Saturn approved guest post by Heshan Jayakody of www.pixelogist.me. Please enjoy!
Lately, there’s been a huge level of growing interest in the world of Lomography – the form of photography that cares little for gear and quality of images, and is more about the fun you have in the process, and the wacky/quirky quality of images that you can produce. If you don’t really know what this is all about, there’s a lot you can find on Google (of course!), and there’s a rather detailed post of my own discussing this form of photography: you can check it out here
But alright, this article is a review of sorts on medium format toy cameras…the kind of ‘review’ that I usually do…more of a discussion on the gear mentioned, not too technical or specs-y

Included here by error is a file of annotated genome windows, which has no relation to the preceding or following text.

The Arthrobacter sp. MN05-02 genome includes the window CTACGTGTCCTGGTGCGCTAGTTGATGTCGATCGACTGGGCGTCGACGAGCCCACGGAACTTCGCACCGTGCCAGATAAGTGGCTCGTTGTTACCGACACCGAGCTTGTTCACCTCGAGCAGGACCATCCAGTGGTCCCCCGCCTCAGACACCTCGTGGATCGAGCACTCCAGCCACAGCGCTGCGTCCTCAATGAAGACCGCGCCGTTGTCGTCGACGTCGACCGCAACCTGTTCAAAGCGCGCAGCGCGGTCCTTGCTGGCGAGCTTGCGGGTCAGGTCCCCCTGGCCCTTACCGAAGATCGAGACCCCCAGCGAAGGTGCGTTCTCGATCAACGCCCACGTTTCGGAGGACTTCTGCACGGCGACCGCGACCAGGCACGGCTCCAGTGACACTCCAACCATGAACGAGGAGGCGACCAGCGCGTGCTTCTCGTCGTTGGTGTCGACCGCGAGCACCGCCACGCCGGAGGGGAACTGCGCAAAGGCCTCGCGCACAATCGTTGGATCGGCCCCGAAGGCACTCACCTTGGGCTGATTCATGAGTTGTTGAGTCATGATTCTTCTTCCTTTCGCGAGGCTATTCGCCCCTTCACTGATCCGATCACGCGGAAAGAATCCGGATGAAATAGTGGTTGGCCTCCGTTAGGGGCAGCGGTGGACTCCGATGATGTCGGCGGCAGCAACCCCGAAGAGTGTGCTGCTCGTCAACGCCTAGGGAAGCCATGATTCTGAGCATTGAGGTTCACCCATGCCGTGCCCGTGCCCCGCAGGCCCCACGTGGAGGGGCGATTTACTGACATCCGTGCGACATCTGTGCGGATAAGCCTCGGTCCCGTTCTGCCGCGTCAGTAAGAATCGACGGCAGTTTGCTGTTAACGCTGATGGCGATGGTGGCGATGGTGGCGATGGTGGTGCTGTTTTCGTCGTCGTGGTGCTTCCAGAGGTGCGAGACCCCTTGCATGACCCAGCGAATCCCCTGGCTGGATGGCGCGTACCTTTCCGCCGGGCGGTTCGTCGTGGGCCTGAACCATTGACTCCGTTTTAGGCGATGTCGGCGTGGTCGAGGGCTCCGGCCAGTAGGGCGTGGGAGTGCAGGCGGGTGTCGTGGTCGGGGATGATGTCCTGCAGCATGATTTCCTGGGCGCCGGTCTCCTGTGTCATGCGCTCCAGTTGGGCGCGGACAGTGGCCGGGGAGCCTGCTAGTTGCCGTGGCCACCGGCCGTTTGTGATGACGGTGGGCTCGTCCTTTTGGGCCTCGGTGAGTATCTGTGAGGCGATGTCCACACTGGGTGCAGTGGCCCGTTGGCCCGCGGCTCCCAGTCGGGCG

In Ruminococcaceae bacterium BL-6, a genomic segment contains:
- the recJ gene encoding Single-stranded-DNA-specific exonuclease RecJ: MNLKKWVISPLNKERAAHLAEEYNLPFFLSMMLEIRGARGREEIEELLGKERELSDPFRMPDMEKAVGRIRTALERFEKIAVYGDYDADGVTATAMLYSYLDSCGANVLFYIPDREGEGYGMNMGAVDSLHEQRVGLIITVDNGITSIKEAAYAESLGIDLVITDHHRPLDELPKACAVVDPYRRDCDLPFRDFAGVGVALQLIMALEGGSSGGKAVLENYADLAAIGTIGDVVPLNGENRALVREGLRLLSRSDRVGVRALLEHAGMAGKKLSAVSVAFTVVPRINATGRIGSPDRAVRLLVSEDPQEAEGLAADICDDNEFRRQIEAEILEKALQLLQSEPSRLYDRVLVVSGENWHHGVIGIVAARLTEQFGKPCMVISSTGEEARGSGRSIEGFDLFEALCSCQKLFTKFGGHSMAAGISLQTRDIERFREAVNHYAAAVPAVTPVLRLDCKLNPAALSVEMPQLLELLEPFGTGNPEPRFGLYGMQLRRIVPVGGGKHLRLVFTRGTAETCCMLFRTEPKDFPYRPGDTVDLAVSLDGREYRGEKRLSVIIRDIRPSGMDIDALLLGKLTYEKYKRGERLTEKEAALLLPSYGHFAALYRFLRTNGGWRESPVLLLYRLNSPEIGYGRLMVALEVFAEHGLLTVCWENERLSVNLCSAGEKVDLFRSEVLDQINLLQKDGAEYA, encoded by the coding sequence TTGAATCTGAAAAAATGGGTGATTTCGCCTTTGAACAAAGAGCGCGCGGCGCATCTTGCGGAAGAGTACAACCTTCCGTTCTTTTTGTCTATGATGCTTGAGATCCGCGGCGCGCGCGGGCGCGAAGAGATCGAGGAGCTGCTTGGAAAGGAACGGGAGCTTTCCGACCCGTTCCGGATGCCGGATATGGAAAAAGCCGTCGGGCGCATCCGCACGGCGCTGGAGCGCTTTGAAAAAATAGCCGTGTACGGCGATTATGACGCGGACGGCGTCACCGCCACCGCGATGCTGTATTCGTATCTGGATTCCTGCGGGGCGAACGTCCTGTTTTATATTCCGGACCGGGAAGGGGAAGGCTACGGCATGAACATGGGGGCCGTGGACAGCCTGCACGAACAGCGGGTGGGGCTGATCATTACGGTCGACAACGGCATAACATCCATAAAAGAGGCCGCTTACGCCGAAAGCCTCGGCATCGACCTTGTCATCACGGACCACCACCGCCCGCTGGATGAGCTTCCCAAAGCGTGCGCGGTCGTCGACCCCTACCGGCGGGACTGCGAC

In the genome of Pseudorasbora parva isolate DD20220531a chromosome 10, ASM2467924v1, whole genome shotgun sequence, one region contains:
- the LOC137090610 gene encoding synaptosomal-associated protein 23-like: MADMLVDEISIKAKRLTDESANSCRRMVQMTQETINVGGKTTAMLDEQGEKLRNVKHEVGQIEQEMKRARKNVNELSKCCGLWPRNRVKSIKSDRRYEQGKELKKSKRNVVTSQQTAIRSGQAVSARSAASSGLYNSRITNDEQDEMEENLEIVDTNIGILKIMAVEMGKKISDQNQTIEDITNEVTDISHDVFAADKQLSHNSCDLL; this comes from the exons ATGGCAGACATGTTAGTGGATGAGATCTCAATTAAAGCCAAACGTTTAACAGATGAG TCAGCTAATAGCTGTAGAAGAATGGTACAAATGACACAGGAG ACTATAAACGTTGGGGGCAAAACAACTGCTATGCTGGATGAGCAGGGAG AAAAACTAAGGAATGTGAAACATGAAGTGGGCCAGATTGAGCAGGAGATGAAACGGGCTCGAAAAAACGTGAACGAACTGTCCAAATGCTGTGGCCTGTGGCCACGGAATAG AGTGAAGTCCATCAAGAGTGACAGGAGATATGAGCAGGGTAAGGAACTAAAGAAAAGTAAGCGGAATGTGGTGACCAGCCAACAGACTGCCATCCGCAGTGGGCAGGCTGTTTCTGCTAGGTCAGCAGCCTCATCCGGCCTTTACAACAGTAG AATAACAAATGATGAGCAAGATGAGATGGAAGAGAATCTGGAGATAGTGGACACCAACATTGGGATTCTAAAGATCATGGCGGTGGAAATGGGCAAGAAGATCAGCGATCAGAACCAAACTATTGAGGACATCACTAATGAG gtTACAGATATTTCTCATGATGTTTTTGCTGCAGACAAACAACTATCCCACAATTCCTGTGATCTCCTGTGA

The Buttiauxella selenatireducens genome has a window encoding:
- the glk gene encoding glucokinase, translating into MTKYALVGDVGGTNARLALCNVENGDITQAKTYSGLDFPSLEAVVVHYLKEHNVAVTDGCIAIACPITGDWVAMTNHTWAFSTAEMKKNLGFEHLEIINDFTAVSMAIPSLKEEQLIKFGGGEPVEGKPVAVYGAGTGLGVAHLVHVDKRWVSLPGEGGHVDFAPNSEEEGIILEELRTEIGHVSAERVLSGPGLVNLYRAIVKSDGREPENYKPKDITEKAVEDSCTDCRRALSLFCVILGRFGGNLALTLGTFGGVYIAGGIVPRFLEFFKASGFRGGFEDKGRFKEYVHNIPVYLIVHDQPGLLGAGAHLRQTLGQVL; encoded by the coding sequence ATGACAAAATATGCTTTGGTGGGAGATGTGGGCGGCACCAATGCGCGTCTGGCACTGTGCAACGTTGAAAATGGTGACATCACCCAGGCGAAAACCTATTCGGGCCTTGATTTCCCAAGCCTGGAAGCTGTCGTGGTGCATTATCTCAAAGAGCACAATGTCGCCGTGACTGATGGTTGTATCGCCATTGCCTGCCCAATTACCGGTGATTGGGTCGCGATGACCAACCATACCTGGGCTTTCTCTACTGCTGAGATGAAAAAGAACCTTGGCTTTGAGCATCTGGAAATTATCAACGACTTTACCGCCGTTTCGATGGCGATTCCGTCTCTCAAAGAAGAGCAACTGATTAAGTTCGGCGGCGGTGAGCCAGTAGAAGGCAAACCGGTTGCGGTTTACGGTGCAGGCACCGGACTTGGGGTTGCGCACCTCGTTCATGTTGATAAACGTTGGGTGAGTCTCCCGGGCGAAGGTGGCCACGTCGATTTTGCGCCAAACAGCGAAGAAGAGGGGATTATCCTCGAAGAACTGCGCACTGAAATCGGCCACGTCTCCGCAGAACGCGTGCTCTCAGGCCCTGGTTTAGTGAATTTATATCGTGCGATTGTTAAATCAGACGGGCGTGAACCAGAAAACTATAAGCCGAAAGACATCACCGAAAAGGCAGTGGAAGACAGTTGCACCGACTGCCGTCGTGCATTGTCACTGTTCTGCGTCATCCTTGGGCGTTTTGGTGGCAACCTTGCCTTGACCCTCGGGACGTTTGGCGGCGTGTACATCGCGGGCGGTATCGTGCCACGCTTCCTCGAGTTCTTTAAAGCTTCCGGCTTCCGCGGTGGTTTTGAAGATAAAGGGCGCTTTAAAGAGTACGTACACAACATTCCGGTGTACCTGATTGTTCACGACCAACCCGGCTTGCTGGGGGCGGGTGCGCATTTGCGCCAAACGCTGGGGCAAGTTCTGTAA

Medium format film toy cameras, such as the famous Holga 120 and the even more famous Diana+ are standards among the Lomography crowd. These cheaply built plastic cameras produce very interesting images that are interesting, sometimes weird but always cool to look at…and well, full of little defects that result from the cheap (plastic) lens and poor construction
But we Lomographers, we love these defects…we WANT these defects! The lens produces images that are soft, not sharp. There’s heavy corner vignetting. The colors can be oversaturated and on occasion unnatural-looking. The body can often leak light onto the film, resulting in little (or major) light streaks over bits of your images. But we love that! And we want that. That’s what the now-famous Lomo look is all about! It’s alternative photography, it’s the alternative to high quality digital imaging…and it’s a lot of fun!
Ok, I’ll be looking at two medium format toy cameras today…the first is the famous Holga.